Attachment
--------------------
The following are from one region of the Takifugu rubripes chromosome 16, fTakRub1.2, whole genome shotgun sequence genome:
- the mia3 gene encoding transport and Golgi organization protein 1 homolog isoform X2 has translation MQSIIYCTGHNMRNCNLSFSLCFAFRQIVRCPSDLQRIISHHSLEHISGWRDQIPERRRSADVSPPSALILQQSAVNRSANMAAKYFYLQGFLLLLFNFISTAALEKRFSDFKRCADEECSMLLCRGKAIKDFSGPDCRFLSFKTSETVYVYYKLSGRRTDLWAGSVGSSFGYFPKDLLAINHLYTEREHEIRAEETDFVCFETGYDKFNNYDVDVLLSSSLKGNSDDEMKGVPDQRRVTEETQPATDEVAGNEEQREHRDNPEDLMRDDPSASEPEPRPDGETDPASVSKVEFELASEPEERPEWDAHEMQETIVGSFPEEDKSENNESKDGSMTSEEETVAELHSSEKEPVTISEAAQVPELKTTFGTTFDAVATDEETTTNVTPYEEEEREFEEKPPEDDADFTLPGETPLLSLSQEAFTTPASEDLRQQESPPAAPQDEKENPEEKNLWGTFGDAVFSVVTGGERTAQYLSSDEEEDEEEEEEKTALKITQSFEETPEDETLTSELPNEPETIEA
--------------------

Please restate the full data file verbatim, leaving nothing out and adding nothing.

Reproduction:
The following are from one region of the Takifugu rubripes chromosome 16, fTakRub1.2, whole genome shotgun sequence genome:
- the mia3 gene encoding transport and Golgi organization protein 1 homolog isoform X2 has translation MQSIIYCTGHNMRNCNLSFSLCFAFRQIVRCPSDLQRIISHHSLEHISGWRDQIPERRRSADVSPPSALILQQSAVNRSANMAAKYFYLQGFLLLLFNFISTAALEKRFSDFKRCADEECSMLLCRGKAIKDFSGPDCRFLSFKTSETVYVYYKLSGRRTDLWAGSVGSSFGYFPKDLLAINHLYTEREHEIRAEETDFVCFETGYDKFNNYDVDVLLSSSLKGNSDDEMKGVPDQRRVTEETQPATDEVAGNEEQREHRDNPEDLMRDDPSASEPEPRPDGETDPASVSKVEFELASEPEERPEWDAHEMQETIVGSFPEEDKSENNESKDGSMTSEEETVAELHSSEKEPVTISEAAQVPELKTTFGTTFDAVATDEETTTNVTPYEEEEREFEEKPPEDDADFTLPGETPLLSLSQEAFTTPASEDLRQQESPPAAPQDEKENPEEKNLWGTFGDAVFSVVTGGERTAQYLSSDEEEDEEEEEEKTALKITQSFEETPEDETLTSELPNEPETIEA